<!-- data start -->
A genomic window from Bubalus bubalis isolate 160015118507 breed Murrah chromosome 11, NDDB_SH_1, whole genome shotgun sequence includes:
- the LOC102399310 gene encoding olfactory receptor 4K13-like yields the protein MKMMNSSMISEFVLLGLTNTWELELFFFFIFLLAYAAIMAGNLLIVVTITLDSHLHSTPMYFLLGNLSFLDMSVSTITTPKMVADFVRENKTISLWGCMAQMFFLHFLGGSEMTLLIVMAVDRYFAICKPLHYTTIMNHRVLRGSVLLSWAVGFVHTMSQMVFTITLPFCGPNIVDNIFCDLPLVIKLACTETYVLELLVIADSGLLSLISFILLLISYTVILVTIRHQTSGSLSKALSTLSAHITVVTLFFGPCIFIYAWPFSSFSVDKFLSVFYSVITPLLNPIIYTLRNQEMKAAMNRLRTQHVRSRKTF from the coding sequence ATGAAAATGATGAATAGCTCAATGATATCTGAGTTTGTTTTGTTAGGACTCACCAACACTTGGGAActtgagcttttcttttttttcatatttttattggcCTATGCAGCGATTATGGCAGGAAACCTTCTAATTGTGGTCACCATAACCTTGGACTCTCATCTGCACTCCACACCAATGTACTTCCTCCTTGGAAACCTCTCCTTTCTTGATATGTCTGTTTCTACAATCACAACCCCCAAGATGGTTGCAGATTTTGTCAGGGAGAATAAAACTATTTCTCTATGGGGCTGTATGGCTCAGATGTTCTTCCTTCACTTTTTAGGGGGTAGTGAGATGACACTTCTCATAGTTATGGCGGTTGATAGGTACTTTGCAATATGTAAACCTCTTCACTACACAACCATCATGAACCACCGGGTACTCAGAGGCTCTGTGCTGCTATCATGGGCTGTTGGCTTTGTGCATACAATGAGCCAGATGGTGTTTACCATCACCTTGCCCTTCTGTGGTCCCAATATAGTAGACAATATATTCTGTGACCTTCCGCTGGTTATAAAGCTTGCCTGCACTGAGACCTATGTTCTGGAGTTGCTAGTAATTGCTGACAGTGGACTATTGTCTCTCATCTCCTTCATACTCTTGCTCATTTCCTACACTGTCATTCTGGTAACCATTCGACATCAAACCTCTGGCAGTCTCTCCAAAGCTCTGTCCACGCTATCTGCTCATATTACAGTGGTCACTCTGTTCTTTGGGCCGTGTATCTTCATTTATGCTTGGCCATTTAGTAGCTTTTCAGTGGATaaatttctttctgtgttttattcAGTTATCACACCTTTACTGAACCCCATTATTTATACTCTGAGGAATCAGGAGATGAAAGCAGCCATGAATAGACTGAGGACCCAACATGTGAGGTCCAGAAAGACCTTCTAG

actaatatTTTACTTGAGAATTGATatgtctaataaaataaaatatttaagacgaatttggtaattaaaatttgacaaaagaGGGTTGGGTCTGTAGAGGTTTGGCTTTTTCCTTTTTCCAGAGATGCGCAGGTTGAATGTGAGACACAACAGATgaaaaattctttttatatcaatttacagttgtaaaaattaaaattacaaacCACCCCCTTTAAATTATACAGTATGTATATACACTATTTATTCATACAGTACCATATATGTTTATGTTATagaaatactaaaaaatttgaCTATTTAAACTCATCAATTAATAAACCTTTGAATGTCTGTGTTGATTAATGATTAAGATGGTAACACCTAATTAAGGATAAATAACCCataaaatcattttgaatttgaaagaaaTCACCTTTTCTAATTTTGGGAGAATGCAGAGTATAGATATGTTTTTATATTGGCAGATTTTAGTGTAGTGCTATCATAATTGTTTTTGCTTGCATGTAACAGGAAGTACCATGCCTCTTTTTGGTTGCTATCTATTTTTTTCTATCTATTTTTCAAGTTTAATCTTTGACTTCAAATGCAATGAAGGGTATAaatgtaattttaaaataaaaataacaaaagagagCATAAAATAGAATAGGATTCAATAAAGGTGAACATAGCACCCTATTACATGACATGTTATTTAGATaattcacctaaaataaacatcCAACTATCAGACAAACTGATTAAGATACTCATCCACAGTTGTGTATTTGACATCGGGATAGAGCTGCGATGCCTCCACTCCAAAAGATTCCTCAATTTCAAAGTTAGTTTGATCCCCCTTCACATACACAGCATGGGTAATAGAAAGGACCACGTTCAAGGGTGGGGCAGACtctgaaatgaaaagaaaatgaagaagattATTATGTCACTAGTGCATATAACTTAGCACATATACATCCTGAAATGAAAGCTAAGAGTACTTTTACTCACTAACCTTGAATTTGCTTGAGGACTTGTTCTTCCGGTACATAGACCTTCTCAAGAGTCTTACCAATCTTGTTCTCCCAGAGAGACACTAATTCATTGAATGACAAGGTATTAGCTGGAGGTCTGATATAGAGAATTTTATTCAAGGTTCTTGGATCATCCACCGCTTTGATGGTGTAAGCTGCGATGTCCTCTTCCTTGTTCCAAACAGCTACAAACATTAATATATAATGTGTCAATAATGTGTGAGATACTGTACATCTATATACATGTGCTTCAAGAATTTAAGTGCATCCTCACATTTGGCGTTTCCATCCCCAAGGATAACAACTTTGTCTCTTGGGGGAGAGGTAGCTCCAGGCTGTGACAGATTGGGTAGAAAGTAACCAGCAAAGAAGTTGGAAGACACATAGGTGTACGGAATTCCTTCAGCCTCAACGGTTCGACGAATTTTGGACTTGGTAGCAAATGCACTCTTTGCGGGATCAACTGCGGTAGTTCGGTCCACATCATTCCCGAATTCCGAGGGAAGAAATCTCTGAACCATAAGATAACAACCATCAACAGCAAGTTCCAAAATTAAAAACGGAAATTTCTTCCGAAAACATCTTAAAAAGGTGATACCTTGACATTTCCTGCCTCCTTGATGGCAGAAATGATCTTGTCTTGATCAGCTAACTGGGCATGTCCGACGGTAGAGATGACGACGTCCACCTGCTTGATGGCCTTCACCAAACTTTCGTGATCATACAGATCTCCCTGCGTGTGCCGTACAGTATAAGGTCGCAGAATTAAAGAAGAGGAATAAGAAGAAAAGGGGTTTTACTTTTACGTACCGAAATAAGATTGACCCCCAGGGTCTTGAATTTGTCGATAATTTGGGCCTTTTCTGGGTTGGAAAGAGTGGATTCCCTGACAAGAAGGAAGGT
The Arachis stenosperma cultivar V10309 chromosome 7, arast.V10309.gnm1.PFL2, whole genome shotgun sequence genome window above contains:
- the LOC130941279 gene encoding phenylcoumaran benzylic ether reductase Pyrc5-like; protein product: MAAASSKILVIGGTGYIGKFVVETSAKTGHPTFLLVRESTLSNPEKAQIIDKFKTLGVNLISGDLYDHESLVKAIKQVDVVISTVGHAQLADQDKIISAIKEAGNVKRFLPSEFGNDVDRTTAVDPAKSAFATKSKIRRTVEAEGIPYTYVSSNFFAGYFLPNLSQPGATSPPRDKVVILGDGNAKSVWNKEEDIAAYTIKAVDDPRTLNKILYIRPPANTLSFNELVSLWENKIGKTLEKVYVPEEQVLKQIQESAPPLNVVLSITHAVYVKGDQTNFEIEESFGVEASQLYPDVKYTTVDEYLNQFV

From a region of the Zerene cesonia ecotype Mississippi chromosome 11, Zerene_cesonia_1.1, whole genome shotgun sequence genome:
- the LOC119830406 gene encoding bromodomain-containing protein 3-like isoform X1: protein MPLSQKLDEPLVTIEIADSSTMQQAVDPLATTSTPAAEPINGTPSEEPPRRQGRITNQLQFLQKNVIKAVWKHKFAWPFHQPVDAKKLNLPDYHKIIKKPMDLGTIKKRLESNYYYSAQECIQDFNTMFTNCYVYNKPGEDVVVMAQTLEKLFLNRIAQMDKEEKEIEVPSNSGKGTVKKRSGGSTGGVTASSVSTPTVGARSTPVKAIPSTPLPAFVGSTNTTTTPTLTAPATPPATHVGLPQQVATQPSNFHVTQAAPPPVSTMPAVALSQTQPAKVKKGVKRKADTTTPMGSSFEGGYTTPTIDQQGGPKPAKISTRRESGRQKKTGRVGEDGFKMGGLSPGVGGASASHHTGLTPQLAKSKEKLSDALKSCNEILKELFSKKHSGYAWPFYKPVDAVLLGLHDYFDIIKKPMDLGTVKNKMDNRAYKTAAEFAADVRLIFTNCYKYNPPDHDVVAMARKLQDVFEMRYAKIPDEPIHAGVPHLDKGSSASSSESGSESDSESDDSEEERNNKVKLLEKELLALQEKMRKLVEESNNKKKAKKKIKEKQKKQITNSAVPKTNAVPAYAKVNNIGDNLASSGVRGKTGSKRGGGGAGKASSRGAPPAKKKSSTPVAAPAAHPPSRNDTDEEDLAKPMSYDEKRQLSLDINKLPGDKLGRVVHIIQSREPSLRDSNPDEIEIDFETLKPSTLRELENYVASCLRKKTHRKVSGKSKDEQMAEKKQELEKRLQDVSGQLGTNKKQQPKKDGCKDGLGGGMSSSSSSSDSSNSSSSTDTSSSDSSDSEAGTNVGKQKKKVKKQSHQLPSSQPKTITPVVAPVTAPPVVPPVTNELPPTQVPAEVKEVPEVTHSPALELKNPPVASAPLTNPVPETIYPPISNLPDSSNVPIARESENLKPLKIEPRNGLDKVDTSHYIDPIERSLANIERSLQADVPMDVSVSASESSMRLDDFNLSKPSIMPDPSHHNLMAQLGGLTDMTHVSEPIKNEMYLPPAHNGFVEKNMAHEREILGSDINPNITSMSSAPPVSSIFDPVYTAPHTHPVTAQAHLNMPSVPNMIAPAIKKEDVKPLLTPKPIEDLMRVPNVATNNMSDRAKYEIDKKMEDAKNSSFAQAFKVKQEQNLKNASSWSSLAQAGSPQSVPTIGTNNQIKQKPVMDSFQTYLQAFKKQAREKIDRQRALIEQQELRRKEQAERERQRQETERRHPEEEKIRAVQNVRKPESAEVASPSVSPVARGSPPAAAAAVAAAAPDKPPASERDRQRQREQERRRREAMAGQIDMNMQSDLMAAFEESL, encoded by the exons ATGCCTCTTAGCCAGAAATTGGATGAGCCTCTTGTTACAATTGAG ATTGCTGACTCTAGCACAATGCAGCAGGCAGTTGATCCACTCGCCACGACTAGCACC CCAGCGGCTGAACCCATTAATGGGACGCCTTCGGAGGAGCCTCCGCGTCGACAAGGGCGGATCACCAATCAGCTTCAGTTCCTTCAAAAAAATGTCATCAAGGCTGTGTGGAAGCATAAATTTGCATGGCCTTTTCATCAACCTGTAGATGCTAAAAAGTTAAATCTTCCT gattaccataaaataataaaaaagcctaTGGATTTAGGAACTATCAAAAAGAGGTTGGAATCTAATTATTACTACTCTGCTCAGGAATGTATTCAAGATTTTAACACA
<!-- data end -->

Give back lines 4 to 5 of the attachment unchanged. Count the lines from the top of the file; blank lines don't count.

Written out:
The Arachis stenosperma cultivar V10309 chromosome 7, arast.V10309.gnm1.PFL2, whole genome shotgun sequence genome window above contains:
- the LOC130941279 gene encoding phenylcoumaran benzylic ether reductase Pyrc5-like; protein product: MAAASSKILVIGGTGYIGKFVVETSAKTGHPTFLLVRESTLSNPEKAQIIDKFKTLGVNLISGDLYDHESLVKAIKQVDVVISTVGHAQLADQDKIISAIKEAGNVKRFLPSEFGNDVDRTTAVDPAKSAFATKSKIRRTVEAEGIPYTYVSSNFFAGYFLPNLSQPGATSPPRDKVVILGDGNAKSVWNKEEDIAAYTIKAVDDPRTLNKILYIRPPANTLSFNELVSLWENKIGKTLEKVYVPEEQVLKQIQESAPPLNVVLSITHAVYVKGDQTNFEIEESFGVEASQLYPDVKYTTVDEYLNQFV